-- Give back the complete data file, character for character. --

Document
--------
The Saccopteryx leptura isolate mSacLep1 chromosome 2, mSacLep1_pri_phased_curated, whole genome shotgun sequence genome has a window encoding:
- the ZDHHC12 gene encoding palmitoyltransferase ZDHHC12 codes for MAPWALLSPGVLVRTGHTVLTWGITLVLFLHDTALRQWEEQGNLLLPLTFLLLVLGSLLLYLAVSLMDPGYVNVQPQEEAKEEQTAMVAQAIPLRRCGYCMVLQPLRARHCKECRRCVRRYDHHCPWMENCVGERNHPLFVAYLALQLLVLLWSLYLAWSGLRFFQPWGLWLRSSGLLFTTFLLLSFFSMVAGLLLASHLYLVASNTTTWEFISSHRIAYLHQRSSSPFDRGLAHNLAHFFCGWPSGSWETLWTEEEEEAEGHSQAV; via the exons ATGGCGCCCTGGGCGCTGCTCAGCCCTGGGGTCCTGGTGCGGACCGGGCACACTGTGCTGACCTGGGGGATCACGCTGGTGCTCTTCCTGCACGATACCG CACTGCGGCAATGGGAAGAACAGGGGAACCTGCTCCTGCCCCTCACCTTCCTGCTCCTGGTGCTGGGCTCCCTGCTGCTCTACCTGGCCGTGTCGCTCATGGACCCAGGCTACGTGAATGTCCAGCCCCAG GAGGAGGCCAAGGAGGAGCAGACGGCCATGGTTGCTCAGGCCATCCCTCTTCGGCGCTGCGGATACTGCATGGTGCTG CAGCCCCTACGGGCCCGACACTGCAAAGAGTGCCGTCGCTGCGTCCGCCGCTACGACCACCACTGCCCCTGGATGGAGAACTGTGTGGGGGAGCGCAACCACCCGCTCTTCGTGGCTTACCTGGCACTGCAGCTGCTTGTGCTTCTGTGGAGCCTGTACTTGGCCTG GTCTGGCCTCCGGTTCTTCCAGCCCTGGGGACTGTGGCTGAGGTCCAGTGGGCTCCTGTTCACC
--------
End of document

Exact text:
The Saccopteryx leptura isolate mSacLep1 chromosome 2, mSacLep1_pri_phased_curated, whole genome shotgun sequence genome has a window encoding:
- the ZDHHC12 gene encoding palmitoyltransferase ZDHHC12 codes for MAPWALLSPGVLVRTGHTVLTWGITLVLFLHDTALRQWEEQGNLLLPLTFLLLVLGSLLLYLAVSLMDPGYVNVQPQEEAKEEQTAMVAQAIPLRRCGYCMVLQPLRARHCKECRRCVRRYDHHCPWMENCVGERNHPLFVAYLALQLLVLLWSLYLAWSGLRFFQPWGLWLRSSGLLFTTFLLLSFFSMVAGLLLASHLYLVASNTTTWEFISSHRIAYLHQRSSSPFDRGLAHNLAHFFCGWPSGSWETLWTEEEEEAEGHSQAV; via the exons ATGGCGCCCTGGGCGCTGCTCAGCCCTGGGGTCCTGGTGCGGACCGGGCACACTGTGCTGACCTGGGGGATCACGCTGGTGCTCTTCCTGCACGATACCG CACTGCGGCAATGGGAAGAACAGGGGAACCTGCTCCTGCCCCTCACCTTCCTGCTCCTGGTGCTGGGCTCCCTGCTGCTCTACCTGGCCGTGTCGCTCATGGACCCAGGCTACGTGAATGTCCAGCCCCAG GAGGAGGCCAAGGAGGAGCAGACGGCCATGGTTGCTCAGGCCATCCCTCTTCGGCGCTGCGGATACTGCATGGTGCTG CAGCCCCTACGGGCCCGACACTGCAAAGAGTGCCGTCGCTGCGTCCGCCGCTACGACCACCACTGCCCCTGGATGGAGAACTGTGTGGGGGAGCGCAACCACCCGCTCTTCGTGGCTTACCTGGCACTGCAGCTGCTTGTGCTTCTGTGGAGCCTGTACTTGGCCTG GTCTGGCCTCCGGTTCTTCCAGCCCTGGGGACTGTGGCTGAGGTCCAGTGGGCTCCTGTTCACC